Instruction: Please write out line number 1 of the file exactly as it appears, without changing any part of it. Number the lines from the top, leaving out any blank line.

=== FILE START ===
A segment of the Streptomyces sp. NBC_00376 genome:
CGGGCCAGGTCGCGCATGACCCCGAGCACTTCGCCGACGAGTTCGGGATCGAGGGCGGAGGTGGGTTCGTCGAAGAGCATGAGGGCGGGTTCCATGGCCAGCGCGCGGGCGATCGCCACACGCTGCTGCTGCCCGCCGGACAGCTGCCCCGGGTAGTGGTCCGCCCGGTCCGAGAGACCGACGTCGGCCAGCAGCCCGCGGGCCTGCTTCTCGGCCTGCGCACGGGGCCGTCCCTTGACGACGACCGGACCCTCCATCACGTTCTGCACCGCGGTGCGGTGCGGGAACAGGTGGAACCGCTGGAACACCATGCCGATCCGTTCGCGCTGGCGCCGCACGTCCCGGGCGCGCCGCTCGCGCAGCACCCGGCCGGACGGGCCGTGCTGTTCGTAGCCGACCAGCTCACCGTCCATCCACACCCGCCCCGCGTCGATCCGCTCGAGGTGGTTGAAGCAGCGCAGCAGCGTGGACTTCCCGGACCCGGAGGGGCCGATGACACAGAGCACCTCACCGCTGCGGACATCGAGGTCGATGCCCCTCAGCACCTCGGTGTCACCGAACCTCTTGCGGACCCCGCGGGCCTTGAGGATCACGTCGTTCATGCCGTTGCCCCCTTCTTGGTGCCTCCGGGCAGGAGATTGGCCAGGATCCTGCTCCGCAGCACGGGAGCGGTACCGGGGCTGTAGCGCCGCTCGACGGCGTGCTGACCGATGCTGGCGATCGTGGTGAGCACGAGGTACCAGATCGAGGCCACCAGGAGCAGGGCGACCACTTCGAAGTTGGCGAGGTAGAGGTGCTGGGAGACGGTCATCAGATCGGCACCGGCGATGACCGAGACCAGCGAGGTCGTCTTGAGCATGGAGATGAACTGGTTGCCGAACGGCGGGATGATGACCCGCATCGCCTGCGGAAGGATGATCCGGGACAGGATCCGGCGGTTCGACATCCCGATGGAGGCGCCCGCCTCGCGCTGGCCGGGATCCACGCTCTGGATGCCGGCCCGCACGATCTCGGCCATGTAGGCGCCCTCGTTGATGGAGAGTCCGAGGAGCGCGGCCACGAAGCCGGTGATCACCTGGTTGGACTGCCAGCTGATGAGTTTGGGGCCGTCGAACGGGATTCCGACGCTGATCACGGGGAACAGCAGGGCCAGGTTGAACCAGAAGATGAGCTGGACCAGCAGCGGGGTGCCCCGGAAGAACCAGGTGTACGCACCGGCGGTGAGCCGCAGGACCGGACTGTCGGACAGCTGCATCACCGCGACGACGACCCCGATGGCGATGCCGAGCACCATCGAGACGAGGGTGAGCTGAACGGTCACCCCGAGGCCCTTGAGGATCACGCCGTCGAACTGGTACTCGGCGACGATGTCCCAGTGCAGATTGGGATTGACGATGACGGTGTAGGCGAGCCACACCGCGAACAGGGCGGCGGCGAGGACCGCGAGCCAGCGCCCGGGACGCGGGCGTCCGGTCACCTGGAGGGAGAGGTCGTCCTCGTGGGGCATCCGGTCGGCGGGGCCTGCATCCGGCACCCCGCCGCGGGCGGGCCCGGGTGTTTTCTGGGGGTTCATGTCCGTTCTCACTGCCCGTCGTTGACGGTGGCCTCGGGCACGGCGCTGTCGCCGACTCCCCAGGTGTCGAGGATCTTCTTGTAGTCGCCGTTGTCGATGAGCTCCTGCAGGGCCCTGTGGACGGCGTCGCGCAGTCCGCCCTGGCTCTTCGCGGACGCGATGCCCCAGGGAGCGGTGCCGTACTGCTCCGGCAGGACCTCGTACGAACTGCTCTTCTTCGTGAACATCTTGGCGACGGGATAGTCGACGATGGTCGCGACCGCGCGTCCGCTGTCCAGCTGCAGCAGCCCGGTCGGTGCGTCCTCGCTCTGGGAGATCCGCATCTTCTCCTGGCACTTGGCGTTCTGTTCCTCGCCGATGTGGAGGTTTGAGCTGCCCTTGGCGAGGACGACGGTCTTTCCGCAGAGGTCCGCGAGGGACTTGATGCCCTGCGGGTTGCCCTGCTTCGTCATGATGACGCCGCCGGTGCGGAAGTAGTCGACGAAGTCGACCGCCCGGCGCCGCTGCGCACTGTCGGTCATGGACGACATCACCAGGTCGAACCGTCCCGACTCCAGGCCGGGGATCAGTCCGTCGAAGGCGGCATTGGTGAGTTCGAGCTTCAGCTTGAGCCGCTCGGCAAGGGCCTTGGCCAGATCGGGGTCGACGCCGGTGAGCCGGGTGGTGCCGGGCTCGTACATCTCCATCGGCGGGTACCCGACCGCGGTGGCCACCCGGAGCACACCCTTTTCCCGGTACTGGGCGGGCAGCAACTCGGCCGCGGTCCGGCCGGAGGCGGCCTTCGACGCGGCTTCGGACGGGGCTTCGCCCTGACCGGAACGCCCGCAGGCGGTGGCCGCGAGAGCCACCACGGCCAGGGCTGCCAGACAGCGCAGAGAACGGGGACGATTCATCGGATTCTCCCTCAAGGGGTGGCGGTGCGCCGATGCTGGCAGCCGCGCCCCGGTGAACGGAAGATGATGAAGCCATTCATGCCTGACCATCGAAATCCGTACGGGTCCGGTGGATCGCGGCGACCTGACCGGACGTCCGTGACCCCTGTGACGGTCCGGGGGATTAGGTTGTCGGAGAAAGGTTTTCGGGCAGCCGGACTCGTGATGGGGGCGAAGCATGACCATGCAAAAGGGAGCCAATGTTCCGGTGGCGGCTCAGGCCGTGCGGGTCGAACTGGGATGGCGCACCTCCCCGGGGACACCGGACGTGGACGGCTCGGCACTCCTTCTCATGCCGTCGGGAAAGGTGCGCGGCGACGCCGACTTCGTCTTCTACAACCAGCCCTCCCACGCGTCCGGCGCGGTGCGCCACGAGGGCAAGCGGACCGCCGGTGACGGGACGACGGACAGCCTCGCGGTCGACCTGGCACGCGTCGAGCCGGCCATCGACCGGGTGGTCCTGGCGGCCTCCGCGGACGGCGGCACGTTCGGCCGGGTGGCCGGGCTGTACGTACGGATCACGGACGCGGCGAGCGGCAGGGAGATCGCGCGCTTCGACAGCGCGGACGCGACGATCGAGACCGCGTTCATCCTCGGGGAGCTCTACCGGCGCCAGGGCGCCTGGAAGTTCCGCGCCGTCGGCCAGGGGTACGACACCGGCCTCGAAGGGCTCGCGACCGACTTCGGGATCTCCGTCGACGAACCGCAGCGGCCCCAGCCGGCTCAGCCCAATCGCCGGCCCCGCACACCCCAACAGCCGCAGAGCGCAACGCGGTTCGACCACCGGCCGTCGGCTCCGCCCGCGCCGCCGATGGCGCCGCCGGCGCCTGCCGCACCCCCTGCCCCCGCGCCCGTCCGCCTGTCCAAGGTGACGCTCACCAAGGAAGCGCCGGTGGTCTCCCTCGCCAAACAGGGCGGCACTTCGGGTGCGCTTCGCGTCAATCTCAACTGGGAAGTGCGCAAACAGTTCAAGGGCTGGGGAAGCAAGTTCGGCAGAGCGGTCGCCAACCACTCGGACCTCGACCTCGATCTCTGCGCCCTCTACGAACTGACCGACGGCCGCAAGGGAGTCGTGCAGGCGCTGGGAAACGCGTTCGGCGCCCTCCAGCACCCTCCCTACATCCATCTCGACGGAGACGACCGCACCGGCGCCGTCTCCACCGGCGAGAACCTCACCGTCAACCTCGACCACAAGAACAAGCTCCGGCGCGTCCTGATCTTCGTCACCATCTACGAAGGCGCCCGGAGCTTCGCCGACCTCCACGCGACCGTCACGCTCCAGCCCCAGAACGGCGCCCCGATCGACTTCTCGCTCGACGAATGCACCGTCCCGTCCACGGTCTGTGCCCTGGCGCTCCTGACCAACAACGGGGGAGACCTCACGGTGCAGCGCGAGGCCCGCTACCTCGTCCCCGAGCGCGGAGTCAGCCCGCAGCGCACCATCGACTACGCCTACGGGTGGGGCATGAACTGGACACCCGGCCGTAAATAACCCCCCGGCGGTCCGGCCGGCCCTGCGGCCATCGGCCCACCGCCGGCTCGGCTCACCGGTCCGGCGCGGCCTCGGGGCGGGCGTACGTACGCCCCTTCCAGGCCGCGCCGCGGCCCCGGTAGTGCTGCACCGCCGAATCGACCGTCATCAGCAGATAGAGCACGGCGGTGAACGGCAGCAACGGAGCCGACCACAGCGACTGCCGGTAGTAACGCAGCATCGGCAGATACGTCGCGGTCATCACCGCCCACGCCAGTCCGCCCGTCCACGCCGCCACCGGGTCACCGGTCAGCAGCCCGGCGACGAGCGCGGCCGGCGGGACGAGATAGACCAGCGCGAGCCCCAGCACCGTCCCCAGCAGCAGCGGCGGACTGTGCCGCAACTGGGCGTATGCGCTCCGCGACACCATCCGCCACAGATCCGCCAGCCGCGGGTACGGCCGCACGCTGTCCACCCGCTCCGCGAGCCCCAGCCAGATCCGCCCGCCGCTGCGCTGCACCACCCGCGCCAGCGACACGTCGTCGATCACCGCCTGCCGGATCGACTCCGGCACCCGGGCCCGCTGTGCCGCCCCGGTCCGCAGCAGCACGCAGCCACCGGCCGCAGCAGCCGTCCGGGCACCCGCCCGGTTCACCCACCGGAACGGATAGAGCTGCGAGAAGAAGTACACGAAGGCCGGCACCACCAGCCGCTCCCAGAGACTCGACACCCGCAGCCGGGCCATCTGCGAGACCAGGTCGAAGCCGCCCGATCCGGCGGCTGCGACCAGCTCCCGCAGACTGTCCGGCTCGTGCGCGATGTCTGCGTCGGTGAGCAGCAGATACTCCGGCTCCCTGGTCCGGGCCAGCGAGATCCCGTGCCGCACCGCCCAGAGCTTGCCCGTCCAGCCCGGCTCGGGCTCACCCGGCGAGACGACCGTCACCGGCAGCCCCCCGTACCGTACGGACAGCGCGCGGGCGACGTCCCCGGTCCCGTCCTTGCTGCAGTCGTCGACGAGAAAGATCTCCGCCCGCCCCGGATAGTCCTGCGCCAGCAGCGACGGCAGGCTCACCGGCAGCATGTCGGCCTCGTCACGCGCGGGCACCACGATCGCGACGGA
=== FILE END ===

A segment of the Streptomyces sp. NBC_00376 genome: